UK commercial property capital values rose over the third quarter of this year by 1.5%, a 5.6% improvement on the previous three-month period, according to the IPD UK Quarterly Property Index Q3 2009 published today.
The total return to investors, including income as well as capital growth, was 3.4% over the quarter, up from -2.2% the previous quarter, bringing the 12-month return to -18.2%. In nominal terms, these figures represent the first increase in capital values and positive returns for UK commercial property investment since the second quarter of 2007.
Third quarter and annual capital growth figures for the three principal sectors were 2.1% and -24.1% for Retail; 0.7% and -24.8% for Offices and; 1.5% and -22.1% for Industrials.
The driver of capital growth was a fall in market valuation multiples, reflecting increased demand by investors for real estate in the UK. The running yield on commercial real estate had peaked at 7.7% in June, a figure three percentage points higher than June 2007.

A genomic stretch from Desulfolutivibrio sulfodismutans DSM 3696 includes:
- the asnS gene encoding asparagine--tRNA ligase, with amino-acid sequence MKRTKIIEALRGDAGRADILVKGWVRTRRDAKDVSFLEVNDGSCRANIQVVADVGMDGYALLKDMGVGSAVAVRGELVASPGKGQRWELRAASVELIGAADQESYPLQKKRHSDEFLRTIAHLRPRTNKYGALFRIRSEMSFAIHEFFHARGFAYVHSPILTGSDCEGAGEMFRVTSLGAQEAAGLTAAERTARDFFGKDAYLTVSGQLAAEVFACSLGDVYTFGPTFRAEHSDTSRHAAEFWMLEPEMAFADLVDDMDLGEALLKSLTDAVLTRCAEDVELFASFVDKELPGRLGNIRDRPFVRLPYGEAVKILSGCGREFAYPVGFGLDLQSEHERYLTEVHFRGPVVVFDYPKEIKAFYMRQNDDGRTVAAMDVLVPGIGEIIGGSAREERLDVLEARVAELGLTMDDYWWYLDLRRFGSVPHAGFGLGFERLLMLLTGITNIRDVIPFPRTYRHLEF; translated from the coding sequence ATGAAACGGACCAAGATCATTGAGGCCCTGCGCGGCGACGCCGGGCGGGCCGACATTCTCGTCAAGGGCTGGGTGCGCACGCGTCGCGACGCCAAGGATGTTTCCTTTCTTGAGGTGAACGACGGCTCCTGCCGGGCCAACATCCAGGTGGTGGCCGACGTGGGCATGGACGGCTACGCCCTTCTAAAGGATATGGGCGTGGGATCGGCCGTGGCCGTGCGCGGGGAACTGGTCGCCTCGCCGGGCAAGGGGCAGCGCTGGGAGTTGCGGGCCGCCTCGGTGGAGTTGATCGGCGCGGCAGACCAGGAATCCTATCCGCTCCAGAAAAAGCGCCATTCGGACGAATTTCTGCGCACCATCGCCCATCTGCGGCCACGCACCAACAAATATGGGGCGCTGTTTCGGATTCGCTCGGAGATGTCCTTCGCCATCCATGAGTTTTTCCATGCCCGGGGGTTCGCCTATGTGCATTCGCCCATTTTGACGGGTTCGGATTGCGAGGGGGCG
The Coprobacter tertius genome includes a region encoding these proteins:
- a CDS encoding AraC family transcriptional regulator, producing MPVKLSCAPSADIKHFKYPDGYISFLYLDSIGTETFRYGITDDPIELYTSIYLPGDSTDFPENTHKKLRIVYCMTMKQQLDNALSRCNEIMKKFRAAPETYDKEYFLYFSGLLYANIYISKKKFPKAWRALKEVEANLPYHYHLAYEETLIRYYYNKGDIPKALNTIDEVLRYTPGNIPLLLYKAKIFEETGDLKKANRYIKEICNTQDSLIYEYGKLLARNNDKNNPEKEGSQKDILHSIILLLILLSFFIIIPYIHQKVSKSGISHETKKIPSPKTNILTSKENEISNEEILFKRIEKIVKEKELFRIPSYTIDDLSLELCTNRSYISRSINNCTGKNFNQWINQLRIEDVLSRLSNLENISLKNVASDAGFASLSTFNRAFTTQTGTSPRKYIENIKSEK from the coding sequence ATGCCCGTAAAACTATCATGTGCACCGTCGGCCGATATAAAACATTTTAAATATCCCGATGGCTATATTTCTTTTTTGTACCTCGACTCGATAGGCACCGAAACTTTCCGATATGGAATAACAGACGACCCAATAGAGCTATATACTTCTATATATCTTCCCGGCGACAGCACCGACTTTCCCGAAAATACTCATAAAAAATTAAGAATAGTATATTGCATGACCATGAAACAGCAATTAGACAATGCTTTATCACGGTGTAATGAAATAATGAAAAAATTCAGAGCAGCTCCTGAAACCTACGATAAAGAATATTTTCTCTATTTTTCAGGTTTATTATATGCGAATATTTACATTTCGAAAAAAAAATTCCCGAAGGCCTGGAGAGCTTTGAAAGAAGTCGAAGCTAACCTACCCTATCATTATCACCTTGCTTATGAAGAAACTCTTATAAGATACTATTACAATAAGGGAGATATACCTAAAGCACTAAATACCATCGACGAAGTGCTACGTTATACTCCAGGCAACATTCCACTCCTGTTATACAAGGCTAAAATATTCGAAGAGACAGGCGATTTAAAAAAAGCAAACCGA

The impact of rental movements continued to be negative with rental value falls of -1.6% over the quarter, a sharp improvement on the falls registered in the first half of the year.
Malcolm Frodsham, Research Director at IPD said: "After eight quarters of negative performance commercial real estate has moved back into the black. The rapid correction in market values in the UK has boosted market yields to over 7.5% and with sterling so weak, the UK market is proving irresistible to overseas investors. Of real encouragement last quarter was that while rents are still falling, these falls have finally moderated across huge swathes of the UK real estate market."